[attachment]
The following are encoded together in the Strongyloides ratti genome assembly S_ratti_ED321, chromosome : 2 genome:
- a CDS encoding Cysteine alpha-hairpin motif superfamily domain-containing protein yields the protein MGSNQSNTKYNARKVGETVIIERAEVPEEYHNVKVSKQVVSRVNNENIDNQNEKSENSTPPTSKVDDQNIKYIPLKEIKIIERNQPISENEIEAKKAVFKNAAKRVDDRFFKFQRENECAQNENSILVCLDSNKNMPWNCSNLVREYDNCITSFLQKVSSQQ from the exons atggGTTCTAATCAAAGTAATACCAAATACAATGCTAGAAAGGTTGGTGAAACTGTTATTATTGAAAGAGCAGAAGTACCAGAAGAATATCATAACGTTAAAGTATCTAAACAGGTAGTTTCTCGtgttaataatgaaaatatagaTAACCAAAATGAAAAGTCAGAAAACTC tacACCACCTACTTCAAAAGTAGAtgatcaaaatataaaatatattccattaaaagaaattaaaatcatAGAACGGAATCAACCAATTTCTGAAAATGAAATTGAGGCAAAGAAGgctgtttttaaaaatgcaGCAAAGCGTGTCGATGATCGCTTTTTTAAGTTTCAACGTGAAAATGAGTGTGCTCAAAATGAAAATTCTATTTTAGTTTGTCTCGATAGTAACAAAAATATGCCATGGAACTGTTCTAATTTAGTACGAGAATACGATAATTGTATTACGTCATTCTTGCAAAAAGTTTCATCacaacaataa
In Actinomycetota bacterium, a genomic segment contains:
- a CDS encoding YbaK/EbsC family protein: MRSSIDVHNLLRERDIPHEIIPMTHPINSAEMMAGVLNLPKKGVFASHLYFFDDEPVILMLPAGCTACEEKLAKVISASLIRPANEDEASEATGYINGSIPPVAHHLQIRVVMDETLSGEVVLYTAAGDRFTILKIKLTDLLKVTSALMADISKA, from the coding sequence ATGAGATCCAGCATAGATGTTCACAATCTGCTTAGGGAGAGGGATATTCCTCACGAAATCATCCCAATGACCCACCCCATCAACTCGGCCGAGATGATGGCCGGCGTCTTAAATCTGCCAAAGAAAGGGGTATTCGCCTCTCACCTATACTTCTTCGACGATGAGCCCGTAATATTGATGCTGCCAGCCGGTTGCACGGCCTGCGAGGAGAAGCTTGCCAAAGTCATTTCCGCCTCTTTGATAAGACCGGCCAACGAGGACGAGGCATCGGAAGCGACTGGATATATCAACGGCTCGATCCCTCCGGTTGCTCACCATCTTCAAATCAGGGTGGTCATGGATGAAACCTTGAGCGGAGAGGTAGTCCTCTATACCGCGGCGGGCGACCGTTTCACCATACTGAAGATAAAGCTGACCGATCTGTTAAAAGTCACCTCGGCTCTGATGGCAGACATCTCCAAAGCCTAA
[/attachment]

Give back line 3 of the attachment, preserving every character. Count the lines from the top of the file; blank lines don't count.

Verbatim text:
In Actinomycetota bacterium, a genomic segment contains: